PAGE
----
The Garden Muse: A look at the spider lily

Published 10:08 am Friday, October 6, 2023

the Garden Muse

Dawn Conrad

I have had a few people ask me about the Red Spider Lily this year. Usually due to them coming across a stand of them while walking or exploring a new area of interest.

Spider Lily is but one of many common names for several perennial plant species within the Amaryllidaceae family. Hurricane lily and naked ladies are two other popular common names used in the US. Several other species exist of the genus Crinum, Hymenocallis, Lycoris, and Nerine. The red spider lily (Licoris) was often associated within the family Liliaceae in the past.

Spider lilies can be found in many colors. The Red spider lily Licoris radiata being the most popular, they can also be found in White, yellow, pink, coral, and orange depending on the species.

Captain William Roberts an amateur botanist brought the first spider lily bulbs to the United States from Japan in 1854. Since then, they are found mostly in the southeast states.

Red spider lilies are closely associated with memories of last goodbyes and death of loved ones. This association most likely carried over from Japan where they believed that if you met someone that you would never see again, spider lilies would grow along the path that you took together. In contrast pink spider lilies are associated with love, passion, and beauty.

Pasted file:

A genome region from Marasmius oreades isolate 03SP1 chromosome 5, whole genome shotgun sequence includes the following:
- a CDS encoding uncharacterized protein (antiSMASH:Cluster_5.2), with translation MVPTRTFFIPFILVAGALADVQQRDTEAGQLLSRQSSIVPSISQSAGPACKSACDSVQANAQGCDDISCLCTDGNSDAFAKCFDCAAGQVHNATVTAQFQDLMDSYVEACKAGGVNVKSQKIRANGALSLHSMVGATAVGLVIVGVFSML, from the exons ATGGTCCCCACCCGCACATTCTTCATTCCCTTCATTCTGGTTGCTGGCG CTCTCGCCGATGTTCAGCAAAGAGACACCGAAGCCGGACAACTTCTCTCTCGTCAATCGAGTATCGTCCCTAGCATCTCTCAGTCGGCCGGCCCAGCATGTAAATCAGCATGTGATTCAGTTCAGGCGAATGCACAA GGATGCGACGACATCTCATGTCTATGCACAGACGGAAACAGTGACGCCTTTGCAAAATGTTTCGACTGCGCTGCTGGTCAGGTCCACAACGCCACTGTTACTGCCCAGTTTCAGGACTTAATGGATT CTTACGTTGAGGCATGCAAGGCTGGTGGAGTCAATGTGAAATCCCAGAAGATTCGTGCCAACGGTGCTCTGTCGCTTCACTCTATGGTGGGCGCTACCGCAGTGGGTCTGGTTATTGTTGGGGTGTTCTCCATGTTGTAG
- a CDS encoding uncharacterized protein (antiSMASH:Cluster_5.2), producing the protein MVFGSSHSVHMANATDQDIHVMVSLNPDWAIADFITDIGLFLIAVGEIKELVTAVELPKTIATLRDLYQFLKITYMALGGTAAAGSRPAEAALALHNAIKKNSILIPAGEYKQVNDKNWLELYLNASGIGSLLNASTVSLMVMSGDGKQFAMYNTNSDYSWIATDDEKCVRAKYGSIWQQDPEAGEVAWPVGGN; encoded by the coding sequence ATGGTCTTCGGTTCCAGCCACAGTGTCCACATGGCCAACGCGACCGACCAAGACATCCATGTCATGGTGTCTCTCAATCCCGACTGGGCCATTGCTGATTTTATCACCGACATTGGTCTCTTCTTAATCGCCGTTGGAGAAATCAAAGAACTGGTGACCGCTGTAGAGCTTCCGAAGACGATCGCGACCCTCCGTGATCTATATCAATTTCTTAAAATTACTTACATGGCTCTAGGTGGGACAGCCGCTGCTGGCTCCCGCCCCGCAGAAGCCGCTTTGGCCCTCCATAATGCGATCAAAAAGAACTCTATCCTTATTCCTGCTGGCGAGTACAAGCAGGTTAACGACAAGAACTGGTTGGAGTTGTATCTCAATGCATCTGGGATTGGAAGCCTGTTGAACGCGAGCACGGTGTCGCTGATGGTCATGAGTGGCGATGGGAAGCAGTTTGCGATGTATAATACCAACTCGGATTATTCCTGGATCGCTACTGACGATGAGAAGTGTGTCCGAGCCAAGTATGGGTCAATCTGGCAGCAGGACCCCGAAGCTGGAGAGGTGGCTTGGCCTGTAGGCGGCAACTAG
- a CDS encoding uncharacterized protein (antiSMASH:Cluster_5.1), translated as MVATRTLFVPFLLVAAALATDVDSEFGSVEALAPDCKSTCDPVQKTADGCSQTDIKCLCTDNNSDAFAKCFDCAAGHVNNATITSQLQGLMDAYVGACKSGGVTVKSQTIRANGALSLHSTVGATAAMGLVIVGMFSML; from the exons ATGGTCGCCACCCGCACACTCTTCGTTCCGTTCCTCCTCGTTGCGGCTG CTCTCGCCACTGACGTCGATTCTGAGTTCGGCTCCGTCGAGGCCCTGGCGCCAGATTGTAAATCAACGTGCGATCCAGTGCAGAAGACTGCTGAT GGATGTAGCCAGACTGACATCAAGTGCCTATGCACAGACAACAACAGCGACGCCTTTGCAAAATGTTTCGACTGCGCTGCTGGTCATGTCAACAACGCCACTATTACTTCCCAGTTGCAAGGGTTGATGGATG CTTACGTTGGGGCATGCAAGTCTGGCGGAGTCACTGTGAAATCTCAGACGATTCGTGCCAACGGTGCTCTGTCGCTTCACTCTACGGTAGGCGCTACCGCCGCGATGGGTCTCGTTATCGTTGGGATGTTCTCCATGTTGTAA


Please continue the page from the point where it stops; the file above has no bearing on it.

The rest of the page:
Spider lilies are curious plants indeed. Once they have broken ground in the spring, their leaves die back, and the flowers appear a month or two later in late summer/early fall depending on the variety. The spider lily usually will not bloom the first fall after planting.

Spider lilies are a great plant for attracting pollinators to the garden, especially bees, butterflies, and hummingbirds.

Keep children and pets away from all spider lilies! All parts of the spider lily plant contain lycorine which if ingested can cause vomiting, diarrhea, convulsions, and death.

Dawn Conrad is a Retired Virginia Cooperative Extension Master Gardener, Herbalist, Writer and Artist. She can be contacted at dawn@mygardenmuse.com.